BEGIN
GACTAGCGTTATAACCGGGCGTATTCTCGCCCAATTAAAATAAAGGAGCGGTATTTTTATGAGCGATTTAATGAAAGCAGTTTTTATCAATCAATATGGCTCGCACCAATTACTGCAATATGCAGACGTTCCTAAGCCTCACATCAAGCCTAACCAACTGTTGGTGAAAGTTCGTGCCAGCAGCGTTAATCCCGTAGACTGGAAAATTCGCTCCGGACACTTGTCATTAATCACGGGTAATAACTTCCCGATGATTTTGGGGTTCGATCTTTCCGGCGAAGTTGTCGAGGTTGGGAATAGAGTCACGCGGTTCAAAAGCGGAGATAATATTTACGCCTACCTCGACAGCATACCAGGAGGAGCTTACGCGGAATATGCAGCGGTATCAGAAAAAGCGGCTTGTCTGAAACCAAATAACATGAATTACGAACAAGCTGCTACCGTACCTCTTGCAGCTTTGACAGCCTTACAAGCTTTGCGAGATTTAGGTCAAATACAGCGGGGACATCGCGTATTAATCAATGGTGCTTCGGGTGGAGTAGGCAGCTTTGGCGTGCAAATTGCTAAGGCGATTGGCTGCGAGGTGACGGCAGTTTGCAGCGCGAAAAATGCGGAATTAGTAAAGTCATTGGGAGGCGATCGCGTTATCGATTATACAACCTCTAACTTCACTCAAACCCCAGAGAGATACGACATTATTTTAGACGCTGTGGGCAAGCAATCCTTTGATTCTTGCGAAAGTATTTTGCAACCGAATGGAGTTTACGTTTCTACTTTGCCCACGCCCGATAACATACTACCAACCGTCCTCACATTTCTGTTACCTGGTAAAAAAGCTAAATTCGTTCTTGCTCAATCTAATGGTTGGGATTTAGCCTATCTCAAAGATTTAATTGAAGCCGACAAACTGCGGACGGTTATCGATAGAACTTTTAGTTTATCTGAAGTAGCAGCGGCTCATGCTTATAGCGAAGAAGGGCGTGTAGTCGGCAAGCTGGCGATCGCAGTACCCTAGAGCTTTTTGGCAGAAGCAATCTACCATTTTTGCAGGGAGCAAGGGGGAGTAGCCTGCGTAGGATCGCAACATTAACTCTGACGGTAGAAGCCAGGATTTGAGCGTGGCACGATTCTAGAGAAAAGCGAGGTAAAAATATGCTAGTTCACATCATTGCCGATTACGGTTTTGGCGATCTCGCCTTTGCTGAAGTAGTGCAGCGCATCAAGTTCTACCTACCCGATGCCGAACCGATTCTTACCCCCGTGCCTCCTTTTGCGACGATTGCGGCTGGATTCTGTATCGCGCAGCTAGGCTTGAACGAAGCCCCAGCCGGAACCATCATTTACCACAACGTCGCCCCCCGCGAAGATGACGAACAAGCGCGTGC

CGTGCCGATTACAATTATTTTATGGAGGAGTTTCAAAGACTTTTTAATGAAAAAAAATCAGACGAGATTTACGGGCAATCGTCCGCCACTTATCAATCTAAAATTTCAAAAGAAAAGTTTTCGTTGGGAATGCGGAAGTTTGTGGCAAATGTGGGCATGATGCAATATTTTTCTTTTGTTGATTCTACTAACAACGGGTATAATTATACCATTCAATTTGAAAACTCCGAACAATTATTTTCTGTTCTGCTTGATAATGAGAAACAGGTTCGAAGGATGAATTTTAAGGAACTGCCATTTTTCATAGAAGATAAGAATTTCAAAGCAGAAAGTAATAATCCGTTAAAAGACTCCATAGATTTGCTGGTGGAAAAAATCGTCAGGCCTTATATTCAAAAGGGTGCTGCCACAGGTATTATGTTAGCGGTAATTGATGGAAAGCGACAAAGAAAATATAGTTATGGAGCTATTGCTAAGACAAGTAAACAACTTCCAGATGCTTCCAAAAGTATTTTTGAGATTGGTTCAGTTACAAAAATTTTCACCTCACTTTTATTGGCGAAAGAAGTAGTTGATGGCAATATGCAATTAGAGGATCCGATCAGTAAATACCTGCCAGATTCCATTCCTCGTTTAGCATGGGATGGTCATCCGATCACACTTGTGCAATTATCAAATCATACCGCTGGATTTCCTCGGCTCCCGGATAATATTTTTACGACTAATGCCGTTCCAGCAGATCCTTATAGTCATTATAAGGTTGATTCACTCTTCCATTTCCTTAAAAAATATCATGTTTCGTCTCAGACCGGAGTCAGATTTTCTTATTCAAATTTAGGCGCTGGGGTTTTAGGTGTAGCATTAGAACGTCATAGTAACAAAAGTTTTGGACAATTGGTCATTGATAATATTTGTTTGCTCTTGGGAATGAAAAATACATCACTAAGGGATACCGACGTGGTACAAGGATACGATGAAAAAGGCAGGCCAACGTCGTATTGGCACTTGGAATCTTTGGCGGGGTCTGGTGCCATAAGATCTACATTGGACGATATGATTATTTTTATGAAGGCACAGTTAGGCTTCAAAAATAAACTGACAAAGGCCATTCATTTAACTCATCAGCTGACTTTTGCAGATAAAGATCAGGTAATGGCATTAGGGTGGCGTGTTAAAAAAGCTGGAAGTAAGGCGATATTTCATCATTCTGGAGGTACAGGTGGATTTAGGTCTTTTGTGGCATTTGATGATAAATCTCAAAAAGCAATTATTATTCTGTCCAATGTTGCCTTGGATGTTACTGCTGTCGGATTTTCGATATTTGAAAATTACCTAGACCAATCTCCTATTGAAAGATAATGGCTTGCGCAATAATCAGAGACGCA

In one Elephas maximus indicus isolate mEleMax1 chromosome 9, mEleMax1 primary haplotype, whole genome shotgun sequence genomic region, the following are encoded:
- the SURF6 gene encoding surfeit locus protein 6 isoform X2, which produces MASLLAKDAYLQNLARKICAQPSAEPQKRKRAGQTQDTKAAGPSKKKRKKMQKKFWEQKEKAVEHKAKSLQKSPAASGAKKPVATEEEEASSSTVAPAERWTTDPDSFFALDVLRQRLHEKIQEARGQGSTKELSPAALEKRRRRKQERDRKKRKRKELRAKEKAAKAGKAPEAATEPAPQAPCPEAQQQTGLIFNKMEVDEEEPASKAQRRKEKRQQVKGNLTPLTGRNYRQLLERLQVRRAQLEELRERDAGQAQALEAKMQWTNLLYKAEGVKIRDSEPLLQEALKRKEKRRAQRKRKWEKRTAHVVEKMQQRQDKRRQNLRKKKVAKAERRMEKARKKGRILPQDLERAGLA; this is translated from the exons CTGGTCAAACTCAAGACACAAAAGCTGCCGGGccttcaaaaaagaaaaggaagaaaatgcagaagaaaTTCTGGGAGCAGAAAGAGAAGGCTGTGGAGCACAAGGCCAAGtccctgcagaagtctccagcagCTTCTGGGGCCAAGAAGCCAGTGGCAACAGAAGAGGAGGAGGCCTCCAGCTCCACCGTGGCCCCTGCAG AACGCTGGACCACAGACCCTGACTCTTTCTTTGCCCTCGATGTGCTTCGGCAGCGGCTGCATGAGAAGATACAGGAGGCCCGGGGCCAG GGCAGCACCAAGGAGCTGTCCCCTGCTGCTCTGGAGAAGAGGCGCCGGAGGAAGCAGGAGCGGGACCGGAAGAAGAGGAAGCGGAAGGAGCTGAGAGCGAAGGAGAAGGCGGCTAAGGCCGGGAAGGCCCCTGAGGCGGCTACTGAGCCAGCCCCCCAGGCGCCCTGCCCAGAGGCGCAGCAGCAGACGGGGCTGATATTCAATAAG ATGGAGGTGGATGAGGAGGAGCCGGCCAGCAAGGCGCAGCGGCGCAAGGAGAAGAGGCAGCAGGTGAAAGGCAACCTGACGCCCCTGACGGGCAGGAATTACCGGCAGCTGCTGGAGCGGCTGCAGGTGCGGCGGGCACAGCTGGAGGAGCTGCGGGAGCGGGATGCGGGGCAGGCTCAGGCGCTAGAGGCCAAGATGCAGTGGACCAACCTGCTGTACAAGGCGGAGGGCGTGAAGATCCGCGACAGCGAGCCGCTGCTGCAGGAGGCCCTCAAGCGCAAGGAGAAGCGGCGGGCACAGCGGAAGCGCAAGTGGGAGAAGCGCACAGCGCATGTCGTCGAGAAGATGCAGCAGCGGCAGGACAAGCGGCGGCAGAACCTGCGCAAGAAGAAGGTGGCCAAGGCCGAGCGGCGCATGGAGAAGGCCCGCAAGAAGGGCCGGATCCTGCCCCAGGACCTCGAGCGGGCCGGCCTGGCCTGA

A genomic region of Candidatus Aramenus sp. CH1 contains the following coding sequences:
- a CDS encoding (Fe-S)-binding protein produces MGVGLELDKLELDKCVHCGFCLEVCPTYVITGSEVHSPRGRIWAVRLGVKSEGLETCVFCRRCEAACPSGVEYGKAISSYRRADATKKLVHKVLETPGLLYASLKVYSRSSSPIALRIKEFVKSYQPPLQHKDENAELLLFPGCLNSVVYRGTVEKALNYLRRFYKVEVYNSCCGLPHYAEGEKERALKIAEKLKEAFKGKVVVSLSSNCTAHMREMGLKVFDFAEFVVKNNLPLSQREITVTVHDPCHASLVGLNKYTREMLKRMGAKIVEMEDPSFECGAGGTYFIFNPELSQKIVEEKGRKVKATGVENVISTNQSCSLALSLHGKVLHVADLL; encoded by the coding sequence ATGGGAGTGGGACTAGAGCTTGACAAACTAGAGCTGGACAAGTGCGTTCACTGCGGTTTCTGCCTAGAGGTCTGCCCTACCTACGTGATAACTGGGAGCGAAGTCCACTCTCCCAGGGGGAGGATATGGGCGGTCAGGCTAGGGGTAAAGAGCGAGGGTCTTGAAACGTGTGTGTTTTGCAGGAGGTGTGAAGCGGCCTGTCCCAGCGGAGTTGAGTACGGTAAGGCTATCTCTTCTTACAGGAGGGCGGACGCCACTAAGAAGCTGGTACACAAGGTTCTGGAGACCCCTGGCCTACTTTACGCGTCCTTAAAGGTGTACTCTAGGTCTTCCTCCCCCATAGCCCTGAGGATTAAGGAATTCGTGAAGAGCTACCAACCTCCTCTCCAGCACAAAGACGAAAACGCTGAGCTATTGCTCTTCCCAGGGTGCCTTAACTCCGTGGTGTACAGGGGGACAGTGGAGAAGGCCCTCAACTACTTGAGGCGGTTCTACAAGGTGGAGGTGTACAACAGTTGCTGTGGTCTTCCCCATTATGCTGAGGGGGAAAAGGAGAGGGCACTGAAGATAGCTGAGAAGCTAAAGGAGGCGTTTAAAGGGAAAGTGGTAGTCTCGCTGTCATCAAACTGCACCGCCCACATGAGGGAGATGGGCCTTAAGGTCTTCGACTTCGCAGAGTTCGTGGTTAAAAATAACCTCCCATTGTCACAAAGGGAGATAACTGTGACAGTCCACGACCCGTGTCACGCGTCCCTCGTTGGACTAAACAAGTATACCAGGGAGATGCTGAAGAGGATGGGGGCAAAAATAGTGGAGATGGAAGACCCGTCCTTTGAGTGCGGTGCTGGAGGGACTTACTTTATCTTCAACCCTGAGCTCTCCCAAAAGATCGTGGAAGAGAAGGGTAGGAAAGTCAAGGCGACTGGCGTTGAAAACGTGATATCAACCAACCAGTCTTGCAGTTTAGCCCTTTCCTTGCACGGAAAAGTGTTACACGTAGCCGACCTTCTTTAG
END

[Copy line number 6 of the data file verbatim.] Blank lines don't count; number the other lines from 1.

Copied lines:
- a CDS encoding (Fe-S)-binding protein produces MGVGLELDKLELDKCVHCGFCLEVCPTYVITGSEVHSPRGRIWAVRLGVKSEGLETCVFCRRCEAACPSGVEYGKAISSYRRADATKKLVHKVLETPGLLYASLKVYSRSSSPIALRIKEFVKSYQPPLQHKDENAELLLFPGCLNSVVYRGTVEKALNYLRRFYKVEVYNSCCGLPHYAEGEKERALKIAEKLKEAFKGKVVVSLSSNCTAHMREMGLKVFDFAEFVVKNNLPLSQREITVTVHDPCHASLVGLNKYTREMLKRMGAKIVEMEDPSFECGAGGTYFIFNPELSQKIVEEKGRKVKATGVENVISTNQSCSLALSLHGKVLHVADLL; encoded by the coding sequence ATGGGAGTGGGACTAGAGCTTGACAAACTAGAGCTGGACAAGTGCGTTCACTGCGGTTTCTGCCTAGAGGTCTGCCCTACCTACGTGATAACTGGGAGCGAAGTCCACTCTCCCAGGGGGAGGATATGGGCGGTCAGGCTAGGGGTAAAGAGCGAGGGTCTTGAAACGTGTGTGTTTTGCAGGAGGTGTGAAGCGGCCTGTCCCAGCGGAGTTGAGTACGGTAAGGCTATCTCTTCTTACAGGAGGGCGGACGCCACTAAGAAGCTGGTACACAAGGTTCTGGAGACCCCTGGCCTACTTTACGCGTCCTTAAAGGTGTACTCTAGGTCTTCCTCCCCCATAGCCCTGAGGATTAAGGAATTCGTGAAGAGCTACCAACCTCCTCTCCAGCACAAAGACGAAAACGCTGAGCTATTGCTCTTCCCAGGGTGCCTTAACTCCGTGGTGTACAGGGGGACAGTGGAGAAGGCCCTCAACTACTTGAGGCGGTTCTACAAGGTGGAGGTGTACAACAGTTGCTGTGGTCTTCCCCATTATGCTGAGGGGGAAAAGGAGAGGGCACTGAAGATAGCTGAGAAGCTAAAGGAGGCGTTTAAAGGGAAAGTGGTAGTCTCGCTGTCATCAAACTGCACCGCCCACATGAGGGAGATGGGCCTTAAGGTCTTCGACTTCGCAGAGTTCGTGGTTAAAAATAACCTCCCATTGTCACAAAGGGAGATAACTGTGACAGTCCACGACCCGTGTCACGCGTCCCTCGTTGGACTAAACAAGTATACCAGGGAGATGCTGAAGAGGATGGGGGCAAAAATAGTGGAGATGGAAGACCCGTCCTTTGAGTGCGGTGCTGGAGGGACTTACTTTATCTTCAACCCTGAGCTCTCCCAAAAGATCGTGGAAGAGAAGGGTAGGAAAGTCAAGGCGACTGGCGTTGAAAACGTGATATCAACCAACCAGTCTTGCAGTTTAGCCCTTTCCTTGCACGGAAAAGTGTTACACGTAGCCGACCTTCTTTAG